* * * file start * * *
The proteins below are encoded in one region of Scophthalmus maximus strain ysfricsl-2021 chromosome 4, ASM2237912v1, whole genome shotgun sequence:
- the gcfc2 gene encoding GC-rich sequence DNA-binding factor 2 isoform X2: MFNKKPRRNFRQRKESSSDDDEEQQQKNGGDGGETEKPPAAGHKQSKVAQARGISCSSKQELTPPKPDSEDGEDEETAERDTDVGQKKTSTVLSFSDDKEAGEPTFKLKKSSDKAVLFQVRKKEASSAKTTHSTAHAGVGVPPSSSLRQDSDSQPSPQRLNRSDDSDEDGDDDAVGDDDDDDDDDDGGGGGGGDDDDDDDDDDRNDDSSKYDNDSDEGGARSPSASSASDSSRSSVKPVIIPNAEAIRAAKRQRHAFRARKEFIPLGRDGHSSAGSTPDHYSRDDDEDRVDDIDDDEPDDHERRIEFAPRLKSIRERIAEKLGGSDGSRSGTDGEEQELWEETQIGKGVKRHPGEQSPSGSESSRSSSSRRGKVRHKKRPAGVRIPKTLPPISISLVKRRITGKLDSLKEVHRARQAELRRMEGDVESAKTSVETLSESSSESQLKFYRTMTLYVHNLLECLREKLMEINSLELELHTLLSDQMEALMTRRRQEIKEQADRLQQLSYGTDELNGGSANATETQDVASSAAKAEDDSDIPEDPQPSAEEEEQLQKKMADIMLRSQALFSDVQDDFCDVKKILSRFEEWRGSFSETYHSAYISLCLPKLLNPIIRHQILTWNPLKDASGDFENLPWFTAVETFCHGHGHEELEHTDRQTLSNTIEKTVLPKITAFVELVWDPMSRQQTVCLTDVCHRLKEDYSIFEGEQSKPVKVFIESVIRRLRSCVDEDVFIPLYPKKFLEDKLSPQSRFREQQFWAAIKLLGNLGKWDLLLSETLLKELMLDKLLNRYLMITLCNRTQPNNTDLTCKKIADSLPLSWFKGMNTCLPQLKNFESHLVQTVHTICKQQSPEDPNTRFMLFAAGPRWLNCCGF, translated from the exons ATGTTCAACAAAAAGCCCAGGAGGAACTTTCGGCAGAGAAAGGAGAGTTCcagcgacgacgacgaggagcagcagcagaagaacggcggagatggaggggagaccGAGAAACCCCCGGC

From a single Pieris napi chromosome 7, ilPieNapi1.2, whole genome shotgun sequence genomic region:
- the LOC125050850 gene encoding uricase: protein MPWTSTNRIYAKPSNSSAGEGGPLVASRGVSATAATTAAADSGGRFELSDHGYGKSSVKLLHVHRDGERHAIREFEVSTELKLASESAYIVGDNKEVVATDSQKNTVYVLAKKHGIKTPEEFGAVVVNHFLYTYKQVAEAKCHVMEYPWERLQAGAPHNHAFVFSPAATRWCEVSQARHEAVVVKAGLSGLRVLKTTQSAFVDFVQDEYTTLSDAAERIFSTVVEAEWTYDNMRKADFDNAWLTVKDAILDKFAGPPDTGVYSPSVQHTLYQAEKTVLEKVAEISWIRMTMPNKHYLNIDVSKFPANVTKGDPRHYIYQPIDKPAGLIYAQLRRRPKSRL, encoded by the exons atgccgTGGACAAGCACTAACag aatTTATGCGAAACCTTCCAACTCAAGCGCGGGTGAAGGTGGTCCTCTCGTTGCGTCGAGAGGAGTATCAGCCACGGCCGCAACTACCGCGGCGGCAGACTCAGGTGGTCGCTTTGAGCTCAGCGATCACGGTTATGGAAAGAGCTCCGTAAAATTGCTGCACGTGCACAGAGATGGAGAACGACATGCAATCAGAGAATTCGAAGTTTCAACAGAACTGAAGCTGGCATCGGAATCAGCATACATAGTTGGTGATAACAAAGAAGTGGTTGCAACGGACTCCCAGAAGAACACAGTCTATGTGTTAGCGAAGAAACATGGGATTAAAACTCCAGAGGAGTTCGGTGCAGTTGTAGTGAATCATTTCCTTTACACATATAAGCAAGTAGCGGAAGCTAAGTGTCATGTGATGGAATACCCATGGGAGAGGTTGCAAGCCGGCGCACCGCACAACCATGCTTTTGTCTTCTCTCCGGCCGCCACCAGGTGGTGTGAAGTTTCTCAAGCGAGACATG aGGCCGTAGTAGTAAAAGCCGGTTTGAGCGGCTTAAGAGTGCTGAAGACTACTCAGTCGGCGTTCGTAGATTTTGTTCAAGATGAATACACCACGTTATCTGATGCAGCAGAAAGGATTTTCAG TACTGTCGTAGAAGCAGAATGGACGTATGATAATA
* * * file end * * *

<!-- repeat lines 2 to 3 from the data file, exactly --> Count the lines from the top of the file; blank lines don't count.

- the gcfc2 gene encoding GC-rich sequence DNA-binding factor 2 isoform X2: MFNKKPRRNFRQRKESSSDDDEEQQQKNGGDGGETEKPPAAGHKQSKVAQARGISCSSKQELTPPKPDSEDGEDEETAERDTDVGQKKTSTVLSFSDDKEAGEPTFKLKKSSDKAVLFQVRKKEASSAKTTHSTAHAGVGVPPSSSLRQDSDSQPSPQRLNRSDDSDEDGDDDAVGDDDDDDDDDDGGGGGGGDDDDDDDDDDRNDDSSKYDNDSDEGGARSPSASSASDSSRSSVKPVIIPNAEAIRAAKRQRHAFRARKEFIPLGRDGHSSAGSTPDHYSRDDDEDRVDDIDDDEPDDHERRIEFAPRLKSIRERIAEKLGGSDGSRSGTDGEEQELWEETQIGKGVKRHPGEQSPSGSESSRSSSSRRGKVRHKKRPAGVRIPKTLPPISISLVKRRITGKLDSLKEVHRARQAELRRMEGDVESAKTSVETLSESSSESQLKFYRTMTLYVHNLLECLREKLMEINSLELELHTLLSDQMEALMTRRRQEIKEQADRLQQLSYGTDELNGGSANATETQDVASSAAKAEDDSDIPEDPQPSAEEEEQLQKKMADIMLRSQALFSDVQDDFCDVKKILSRFEEWRGSFSETYHSAYISLCLPKLLNPIIRHQILTWNPLKDASGDFENLPWFTAVETFCHGHGHEELEHTDRQTLSNTIEKTVLPKITAFVELVWDPMSRQQTVCLTDVCHRLKEDYSIFEGEQSKPVKVFIESVIRRLRSCVDEDVFIPLYPKKFLEDKLSPQSRFREQQFWAAIKLLGNLGKWDLLLSETLLKELMLDKLLNRYLMITLCNRTQPNNTDLTCKKIADSLPLSWFKGMNTCLPQLKNFESHLVQTVHTICKQQSPEDPNTRFMLFAAGPRWLNCCGF, translated from the exons ATGTTCAACAAAAAGCCCAGGAGGAACTTTCGGCAGAGAAAGGAGAGTTCcagcgacgacgacgaggagcagcagcagaagaacggcggagatggaggggagaccGAGAAACCCCCGGC

From a single Pieris napi chromosome 7, ilPieNapi1.2, whole genome shotgun sequence genomic region: